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Today is Day 3 of Severe Weather Preparedness Week and the topic is Tornado Safety! Do you know what to do during a tornado? Take a few minutes today to read over some potentially life-saving tips!
Tornadoes are formed by intense rotating columns of wind typically generated during a severe thunderstorm. They can vary in strength and duration, but most tornadoes last for a few minutes and have winds less than 100 mph. Tornadoes are most likely to appear from March to May with the peak season occurring in April, but tornadoes have been reported outside of this period. For example, we saw two devastating tornadoes in Albany, Georgia in January 2017. Tornadoes should not be underestimated in the amount of damage and harm that they can cause. In 2017, Chatham County saw a high number of tornado occurrences that caused significant damage to the areas where it touched down. In addition, in 2017, Georgia was the most active state in the country for tornadoes; yes, we beat out Tornado Alley! Be prepared to act quickly if there is a possibility for a tornado in our area and make sure everyone in your family knows what your plan is.
The first step in being prepared is to ensure that you have a reliable access to alerts and updates about any severe weather events that may occur in our area. This could be purchasing a NOAA weather radio and keeping one in your home and work. Another available resource is social media, Facebook and Twitter, where local news stations and CEMA frequently post current updates and warnings. Severe weather apps are also available and can be used to track weather events, tornado alerts, road closures, and other emergency events for our area.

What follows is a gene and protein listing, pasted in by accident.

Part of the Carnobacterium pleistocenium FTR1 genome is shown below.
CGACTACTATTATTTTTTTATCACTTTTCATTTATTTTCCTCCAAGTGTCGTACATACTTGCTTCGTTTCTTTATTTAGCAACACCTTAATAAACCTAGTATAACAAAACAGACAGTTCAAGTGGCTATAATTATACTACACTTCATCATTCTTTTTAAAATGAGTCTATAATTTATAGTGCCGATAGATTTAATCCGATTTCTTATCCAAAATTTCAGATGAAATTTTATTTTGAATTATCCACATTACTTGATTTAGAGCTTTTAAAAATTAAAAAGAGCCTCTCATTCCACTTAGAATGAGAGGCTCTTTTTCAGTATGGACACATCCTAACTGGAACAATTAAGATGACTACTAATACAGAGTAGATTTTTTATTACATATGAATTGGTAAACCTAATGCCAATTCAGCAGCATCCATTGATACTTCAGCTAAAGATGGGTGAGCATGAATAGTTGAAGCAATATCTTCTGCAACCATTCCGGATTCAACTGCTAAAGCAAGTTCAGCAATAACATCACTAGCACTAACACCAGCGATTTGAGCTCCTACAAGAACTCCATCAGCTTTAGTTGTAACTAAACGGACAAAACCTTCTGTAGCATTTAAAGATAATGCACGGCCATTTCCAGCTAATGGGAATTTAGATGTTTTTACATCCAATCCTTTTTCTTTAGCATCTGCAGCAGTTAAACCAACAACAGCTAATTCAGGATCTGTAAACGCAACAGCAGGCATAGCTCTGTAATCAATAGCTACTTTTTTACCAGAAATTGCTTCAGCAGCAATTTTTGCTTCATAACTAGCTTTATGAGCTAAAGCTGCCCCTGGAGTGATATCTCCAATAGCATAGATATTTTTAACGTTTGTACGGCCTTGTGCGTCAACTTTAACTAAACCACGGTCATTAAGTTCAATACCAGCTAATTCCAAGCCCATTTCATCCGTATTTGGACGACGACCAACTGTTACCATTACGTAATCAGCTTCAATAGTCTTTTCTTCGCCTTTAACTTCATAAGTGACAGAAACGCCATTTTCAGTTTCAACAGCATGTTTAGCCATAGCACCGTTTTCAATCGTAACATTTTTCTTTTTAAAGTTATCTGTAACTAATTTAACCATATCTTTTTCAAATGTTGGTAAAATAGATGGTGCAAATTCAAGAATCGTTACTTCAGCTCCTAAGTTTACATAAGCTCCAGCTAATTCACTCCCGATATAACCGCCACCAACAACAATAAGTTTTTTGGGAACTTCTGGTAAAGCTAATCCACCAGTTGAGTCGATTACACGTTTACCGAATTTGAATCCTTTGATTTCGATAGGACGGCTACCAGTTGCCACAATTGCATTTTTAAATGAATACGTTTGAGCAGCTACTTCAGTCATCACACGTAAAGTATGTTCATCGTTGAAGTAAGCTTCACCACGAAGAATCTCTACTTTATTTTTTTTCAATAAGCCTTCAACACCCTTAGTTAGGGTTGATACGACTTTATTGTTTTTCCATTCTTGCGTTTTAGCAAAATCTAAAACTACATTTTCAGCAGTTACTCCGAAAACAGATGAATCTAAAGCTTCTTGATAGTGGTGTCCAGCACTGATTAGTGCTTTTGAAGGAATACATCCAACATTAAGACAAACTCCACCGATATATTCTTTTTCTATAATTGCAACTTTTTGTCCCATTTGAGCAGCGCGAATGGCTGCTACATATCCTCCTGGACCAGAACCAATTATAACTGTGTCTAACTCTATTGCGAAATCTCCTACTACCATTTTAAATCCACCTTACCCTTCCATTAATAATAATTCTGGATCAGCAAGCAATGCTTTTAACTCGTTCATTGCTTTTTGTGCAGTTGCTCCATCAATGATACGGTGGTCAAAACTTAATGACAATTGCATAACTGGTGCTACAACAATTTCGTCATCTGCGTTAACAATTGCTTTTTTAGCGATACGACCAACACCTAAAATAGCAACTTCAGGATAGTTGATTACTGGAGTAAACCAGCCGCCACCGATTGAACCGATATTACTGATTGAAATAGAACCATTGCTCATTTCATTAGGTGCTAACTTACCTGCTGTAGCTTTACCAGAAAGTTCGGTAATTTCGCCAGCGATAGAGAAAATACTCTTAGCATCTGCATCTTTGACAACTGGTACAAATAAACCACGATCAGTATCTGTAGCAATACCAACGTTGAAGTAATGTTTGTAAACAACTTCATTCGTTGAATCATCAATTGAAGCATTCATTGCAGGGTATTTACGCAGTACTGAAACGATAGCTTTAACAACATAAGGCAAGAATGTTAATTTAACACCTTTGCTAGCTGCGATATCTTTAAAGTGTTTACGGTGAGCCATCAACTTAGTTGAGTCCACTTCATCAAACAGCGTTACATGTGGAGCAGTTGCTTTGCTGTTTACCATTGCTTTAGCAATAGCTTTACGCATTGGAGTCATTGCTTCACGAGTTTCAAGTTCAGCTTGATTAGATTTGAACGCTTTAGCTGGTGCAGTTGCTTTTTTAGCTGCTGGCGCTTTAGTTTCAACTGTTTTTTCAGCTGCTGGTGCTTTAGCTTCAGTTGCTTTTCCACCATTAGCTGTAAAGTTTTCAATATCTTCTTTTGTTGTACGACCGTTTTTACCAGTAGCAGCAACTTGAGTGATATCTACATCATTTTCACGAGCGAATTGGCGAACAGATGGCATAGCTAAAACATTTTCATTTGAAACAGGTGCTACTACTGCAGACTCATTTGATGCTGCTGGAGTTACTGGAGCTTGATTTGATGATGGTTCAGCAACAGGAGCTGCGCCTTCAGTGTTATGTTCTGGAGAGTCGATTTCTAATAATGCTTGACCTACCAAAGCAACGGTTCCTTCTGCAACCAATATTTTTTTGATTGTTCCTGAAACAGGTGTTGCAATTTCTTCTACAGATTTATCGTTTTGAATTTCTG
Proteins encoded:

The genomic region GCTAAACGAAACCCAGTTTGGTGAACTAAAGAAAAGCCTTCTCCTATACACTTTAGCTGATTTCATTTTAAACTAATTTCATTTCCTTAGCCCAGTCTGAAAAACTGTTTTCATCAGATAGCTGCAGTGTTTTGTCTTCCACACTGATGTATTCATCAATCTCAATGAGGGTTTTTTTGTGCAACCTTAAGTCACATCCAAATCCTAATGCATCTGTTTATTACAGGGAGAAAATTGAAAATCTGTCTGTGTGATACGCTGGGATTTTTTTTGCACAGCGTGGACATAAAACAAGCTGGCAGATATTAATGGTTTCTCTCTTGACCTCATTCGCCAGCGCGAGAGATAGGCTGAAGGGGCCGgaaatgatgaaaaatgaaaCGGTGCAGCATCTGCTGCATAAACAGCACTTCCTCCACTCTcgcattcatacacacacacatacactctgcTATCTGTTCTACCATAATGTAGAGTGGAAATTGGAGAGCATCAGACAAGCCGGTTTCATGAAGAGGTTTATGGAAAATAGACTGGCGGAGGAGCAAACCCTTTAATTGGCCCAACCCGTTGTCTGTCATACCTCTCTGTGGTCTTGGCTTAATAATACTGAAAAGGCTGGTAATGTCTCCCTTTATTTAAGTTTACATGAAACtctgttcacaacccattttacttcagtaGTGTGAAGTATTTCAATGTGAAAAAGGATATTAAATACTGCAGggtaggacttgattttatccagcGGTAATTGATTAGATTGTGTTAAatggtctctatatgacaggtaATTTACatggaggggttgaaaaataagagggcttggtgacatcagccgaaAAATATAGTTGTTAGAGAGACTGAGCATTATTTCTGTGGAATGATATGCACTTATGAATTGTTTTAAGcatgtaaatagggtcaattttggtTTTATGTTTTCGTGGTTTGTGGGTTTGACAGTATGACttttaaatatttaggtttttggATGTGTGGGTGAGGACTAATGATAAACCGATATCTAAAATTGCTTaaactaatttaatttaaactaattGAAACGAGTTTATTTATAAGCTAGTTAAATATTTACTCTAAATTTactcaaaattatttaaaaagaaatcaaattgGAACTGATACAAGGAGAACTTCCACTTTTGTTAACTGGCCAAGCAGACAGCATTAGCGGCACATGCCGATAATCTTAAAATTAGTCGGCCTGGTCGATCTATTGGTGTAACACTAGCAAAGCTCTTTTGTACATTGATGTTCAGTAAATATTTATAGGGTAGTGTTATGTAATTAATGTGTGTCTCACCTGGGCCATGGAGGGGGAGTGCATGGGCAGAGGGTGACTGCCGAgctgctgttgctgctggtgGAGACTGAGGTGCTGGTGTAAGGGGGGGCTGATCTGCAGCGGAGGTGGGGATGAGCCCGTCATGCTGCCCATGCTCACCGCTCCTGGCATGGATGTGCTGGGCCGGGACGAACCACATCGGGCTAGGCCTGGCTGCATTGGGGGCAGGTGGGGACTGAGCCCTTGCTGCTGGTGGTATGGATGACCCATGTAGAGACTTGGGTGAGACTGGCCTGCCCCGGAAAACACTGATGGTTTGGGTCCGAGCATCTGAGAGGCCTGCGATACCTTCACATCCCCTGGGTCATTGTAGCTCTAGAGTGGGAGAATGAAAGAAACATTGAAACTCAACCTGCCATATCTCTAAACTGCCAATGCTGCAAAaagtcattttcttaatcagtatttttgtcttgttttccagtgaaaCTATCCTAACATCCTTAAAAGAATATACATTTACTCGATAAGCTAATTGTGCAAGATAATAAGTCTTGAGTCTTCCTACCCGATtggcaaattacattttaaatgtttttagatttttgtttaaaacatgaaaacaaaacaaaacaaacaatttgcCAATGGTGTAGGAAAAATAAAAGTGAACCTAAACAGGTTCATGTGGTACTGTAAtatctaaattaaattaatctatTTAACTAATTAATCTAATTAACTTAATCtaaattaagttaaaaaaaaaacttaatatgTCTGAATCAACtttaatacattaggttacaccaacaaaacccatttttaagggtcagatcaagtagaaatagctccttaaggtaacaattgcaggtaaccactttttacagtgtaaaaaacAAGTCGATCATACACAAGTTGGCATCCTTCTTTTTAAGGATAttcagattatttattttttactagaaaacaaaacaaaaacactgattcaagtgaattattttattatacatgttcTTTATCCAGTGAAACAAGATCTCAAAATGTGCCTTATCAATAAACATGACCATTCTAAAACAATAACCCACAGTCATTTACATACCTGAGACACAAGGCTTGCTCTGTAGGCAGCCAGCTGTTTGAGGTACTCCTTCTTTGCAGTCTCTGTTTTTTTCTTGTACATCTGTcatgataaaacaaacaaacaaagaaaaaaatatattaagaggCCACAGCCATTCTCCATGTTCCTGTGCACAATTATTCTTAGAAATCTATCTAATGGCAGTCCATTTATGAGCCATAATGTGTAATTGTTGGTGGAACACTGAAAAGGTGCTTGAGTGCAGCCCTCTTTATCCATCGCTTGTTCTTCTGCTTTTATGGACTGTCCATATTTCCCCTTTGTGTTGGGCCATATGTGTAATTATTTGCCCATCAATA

Once you have a system in place to alert you of any severe weather updates, make sure you are aware of the terminology and know the difference between a Tornado Watch and Tornado Warning. A Tornado Watch means that conditions are favorable for tornadoes to develop, but there is no imminent threat. A Tornado Warning means that a tornado has been detected and an imminent threat to life and property has developed.
Once a tornado warning has been announced, you will need to take shelter immediately in the lowest point of your home or nearby building. This could be a basement, which will likely provide the most protection, but you may also shelter in an interior room or hallway that has no windows or heavy objects hanging from the wall. If you are outside when you hear the alert for an imminent tornado event, there is no single research-based recommendation for what last-resort action to take because many factors can affect your decision. According to Ready.gov<https://www.ready.gov/tornadoes>, some possible actions include: leave your vehicle and find a ditch or depression that you can lie flat in and cover your head from any debris; immediately get into a vehicle, buckle your seat belt and try to drive to the closest sturdy shelter; take cover in a stationary vehicle, put a seatbelt on and cover your head with your arms and a cushion.
The best way to prepare for the upcoming tornado season is to develop a plan of action for where you will shelter, how to keep informed of the storms progress, and practicing this plan with family, neighbors, and your coworkers.
Lastly, in honor of Severe Weather Preparedness Week, the National Weather Service will be conducting a statewide Tornado Drill on Friday, February 9th, at 9AM. Make plans now to participate!